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Posted on Thursday, 05 May 2016 14:53

Spotlight on South Sudan's Riek Machar

By Jason Patinkin in Juba

Riek Machar. Photo©CorbisSouth Sudan's fragile peace deal depends on how Riek Machar, the vice-president, and his erstwhile enemy, President Salva Kiir, can get along and build a framework for the country's future.

The delayed return to Juba of Riek Machar, the one-time and current vice-president, cast a shadow over hopes that the country's humanitarian and economic crises could be on a path to resolution after the signing of peace accords in August 2015.

A rebel and a cause

1953 Born in Leer, in Unity State

1984 PhD in philosophy and strategic planning at Bradford University

2011 First vice-president of newly independent South Sudan

2013 Sacked by President Salva Kiir, who claimed he was planning a coup

2016 Planned to return to Juba after a peace deal was signed

However, Machar's ability to work with President Salva Kiir is in doubt, and South Sudan's route to independence and its short and troubled history as a sovereign state have been shaped by fallings out between Machar and his allies in the Sudan People's Liberation Movement (SPLM).

The distrust between Machar and Kiir was a cause of the civil conflict that erupted after soldiers massacred Nuer people in Juba, the capital, following a skirmish between troops in December 2013.

Machar, a 63-year-old ethnic Nuer, is a divisive figure. To some of his supporters, he is a demigod. Some point to a revered Nuer prophecy as proof he is destined to lead the country. But to opponents, particularly Dinka citizens, Machar is an untrustworthy villain for his role in past violence.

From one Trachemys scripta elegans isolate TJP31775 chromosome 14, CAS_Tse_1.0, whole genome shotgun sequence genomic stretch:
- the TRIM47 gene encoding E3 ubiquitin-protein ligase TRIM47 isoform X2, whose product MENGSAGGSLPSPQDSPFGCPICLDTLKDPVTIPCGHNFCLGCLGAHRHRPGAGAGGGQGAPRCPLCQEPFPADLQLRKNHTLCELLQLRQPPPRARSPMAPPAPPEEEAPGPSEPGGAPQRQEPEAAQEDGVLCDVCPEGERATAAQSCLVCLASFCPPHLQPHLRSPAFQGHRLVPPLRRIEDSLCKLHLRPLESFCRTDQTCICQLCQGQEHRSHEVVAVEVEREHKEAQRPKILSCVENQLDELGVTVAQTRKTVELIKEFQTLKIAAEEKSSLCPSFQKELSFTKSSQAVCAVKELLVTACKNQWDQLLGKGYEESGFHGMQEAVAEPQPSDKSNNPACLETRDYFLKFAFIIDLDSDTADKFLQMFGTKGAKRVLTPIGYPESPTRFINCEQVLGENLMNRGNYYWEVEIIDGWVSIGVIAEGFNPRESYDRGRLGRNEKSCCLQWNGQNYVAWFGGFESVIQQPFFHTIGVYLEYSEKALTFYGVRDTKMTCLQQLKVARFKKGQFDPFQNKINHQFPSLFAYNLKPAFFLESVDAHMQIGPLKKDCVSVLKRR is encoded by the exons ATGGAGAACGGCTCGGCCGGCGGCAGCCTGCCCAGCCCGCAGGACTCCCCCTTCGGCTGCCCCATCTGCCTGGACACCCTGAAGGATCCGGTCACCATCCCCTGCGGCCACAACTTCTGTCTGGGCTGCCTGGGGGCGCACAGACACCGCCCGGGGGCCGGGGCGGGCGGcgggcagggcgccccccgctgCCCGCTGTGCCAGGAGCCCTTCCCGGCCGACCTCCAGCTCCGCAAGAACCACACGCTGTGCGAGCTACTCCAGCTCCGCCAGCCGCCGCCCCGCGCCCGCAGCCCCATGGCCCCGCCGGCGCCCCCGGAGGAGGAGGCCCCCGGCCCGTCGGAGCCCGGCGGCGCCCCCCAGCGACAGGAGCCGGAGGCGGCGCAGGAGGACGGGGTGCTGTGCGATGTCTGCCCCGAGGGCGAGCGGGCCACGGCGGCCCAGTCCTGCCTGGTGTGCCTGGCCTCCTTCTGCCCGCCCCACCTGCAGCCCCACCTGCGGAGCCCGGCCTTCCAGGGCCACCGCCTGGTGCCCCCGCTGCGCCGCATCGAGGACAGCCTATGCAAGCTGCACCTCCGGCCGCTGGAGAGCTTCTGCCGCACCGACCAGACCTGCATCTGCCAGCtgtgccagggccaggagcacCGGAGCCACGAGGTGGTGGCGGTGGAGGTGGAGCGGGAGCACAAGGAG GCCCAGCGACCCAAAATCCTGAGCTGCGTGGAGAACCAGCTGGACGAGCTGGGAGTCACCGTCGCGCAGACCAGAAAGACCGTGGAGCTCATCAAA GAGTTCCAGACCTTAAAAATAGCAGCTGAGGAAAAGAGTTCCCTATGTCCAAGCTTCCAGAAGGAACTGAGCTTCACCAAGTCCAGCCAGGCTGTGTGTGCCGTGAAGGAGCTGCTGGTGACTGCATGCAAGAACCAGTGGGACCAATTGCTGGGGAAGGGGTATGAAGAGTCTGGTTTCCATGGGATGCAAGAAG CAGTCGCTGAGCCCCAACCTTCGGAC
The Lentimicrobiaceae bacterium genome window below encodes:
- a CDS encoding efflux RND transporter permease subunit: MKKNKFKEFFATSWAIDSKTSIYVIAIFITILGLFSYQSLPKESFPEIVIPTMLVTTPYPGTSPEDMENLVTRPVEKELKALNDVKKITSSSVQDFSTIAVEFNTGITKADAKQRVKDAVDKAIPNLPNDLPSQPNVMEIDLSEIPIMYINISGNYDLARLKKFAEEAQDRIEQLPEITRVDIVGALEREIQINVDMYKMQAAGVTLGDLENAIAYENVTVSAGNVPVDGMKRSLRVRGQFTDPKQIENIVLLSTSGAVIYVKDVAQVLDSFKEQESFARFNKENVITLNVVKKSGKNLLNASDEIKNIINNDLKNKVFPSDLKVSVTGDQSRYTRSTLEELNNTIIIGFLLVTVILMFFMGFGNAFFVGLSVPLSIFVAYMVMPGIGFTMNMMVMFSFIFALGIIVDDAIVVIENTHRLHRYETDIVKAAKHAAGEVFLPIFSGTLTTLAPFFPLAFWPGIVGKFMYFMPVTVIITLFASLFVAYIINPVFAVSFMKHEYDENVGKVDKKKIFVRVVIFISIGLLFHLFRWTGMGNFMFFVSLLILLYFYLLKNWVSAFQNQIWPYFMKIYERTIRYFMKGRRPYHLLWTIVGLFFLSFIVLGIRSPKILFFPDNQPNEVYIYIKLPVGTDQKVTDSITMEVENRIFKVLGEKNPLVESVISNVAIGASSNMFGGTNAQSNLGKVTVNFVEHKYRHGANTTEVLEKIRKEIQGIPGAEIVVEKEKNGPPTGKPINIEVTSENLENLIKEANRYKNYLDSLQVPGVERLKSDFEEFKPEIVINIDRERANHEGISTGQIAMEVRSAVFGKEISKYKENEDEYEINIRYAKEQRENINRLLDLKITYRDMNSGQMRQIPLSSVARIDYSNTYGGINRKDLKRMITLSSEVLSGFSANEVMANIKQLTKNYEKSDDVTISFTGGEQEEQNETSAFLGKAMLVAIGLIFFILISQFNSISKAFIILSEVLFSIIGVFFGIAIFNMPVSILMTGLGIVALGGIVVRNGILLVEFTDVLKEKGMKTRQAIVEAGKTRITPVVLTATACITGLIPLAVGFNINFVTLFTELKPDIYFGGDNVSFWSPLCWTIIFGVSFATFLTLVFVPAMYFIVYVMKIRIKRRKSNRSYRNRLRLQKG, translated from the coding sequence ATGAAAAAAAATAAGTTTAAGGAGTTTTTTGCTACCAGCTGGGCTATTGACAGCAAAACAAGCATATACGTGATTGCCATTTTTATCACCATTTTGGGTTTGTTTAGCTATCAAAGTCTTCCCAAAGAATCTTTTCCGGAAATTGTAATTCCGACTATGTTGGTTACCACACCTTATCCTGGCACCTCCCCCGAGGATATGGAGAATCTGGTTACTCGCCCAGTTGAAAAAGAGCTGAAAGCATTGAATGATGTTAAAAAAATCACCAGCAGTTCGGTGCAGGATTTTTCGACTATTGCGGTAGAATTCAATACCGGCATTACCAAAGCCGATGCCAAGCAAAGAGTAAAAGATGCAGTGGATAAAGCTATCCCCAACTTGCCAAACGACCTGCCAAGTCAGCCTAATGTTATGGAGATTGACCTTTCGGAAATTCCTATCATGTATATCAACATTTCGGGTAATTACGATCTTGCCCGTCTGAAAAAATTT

The list of challenges for the new unity government is long: resettling displaced populations, responding to widespread hunger bordering on famine, demobilising troops and seeking peace and reconciliation. Due to the precipitous drop in oil prices and the fighting between the government and Machar's rebels, the administration does not have the resources to address any of these huge needs.

Machar's return should help to raise donor confidence and allow the government to attract more finance from the International Monetary Fund and donor governments. But in the meantime, it is likely that further economic deterioration will lead to a continued rise in crime, and could push militias and generals who are not being paid to loot resources or force some patronage their way.

There are also serious concerns about fighting in Juba, because the government has not been transparent about whether it is demilitarising the city. Nuer who are sheltered in a United Nations base in Juba say they will not go home until they see the city is truly safe and the peace deal is being implemented more fully.

The peace deal has yet to put an end to violence, with fighting – related to a controversial order by Kiir to redraw state lines based on ethnicity – spreading.

Machar amassed a political following when he fell out with Kiir and now faces a choice about what to do with it. Most members of Machar's SPLM-in- Opposition are against the reunification of the SPLM, but Machar supports
the idea of reuniting the party. This has already cost him the loyalty of a few key generals, including Peter Gadet.

Justice, reparations, and reconciliation form a chapter of the peace agreement, but they do not seem to be getting much attention. The African Union is supposed take the lead on establishing a court to try top-level perpetrators, which may include Machar and Kiir. However, with Machar and Kiir maintaining power, the court may not have the latitude to do its work.

In this light, Machar's role as a leader of the 1991 Bor massacre of thousands of Dinka is important. He apologised and was publicly forgiven but he was never punished, and the Bor massacre has been part of the government's anti-Machar rhetoric. Observers reported that Machar's forces again massacred civilians in Bor in 2014.

How Machar and Kiir are able to settle their differences will determine whether peace will return to the state of South Sudan. ●

 



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